Supply management being considered by Ontario agency
By Ontario Pork
Sept. 23, 2009 -A study to determine the viability of supply management for the Ontario hog sector has revealed it would require the provincial industry to downsize by 43 to 58 percent, as well as overcome several significant hurldes, including international trade and tariff issues.
September 23, 2009
Guelph -A recent study prepared by the University of Guelph, Ridgetown Campus, finds that implementing a supply management system for Ontario’s hog industry would be a challenge. Commissioned by Ontario Pork, the study suggests that the Ontario industry would need to shrink anywhere from 43 – 58 percent and overcome significant hurdles including international trade issues and development of a tariff system; reduction in production to meet domestic consumption; production allocation among provinces and whether a quota system would be used to set production volumes. Supply management attempts to match domestic production with estimated domestic consumption. It would also have to be national in scope and have the support of all provinces with a stake in it. Author of the study, college professor and research co-ordinator, Ken McEwan says “the movement to a supply management system would involve considerable downsizing of the existing Canadian swine herd. The implications of this downsizing to industry business partners would be far-reaching and in some cases could mean closure.” “This topic has been brought up several times over the years,” said chair Wilma Jeffray. “With pork producers looking for alternatives and options in this depressed market, Ontario Pork felt it was time to investigate the supply management concept and its feasibility. From the numbers presented I think there is clear evidence that Ontario’s hog sector would be severely impacted by adopting this system.” The study can be found on the Ontario Pork website at ontariopork.on.ca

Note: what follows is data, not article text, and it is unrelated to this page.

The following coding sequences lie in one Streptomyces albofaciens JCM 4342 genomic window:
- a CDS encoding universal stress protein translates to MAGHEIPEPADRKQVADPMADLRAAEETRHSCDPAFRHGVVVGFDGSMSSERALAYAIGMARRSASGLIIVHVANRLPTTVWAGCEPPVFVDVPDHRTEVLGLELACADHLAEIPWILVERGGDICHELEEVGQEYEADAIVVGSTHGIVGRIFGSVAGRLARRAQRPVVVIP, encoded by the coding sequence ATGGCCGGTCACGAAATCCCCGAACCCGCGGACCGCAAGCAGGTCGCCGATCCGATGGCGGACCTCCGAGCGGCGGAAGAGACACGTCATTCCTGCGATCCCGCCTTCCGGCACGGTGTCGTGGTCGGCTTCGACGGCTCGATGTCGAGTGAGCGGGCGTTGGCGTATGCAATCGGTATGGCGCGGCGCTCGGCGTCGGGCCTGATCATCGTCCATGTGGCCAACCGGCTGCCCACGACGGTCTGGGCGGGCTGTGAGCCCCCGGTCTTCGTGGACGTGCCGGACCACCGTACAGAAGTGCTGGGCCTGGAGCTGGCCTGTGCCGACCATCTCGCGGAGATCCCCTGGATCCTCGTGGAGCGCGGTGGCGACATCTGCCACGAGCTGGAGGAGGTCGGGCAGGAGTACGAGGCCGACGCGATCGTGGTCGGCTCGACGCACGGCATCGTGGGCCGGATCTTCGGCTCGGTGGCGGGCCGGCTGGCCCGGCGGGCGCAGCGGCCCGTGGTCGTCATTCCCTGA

Print this page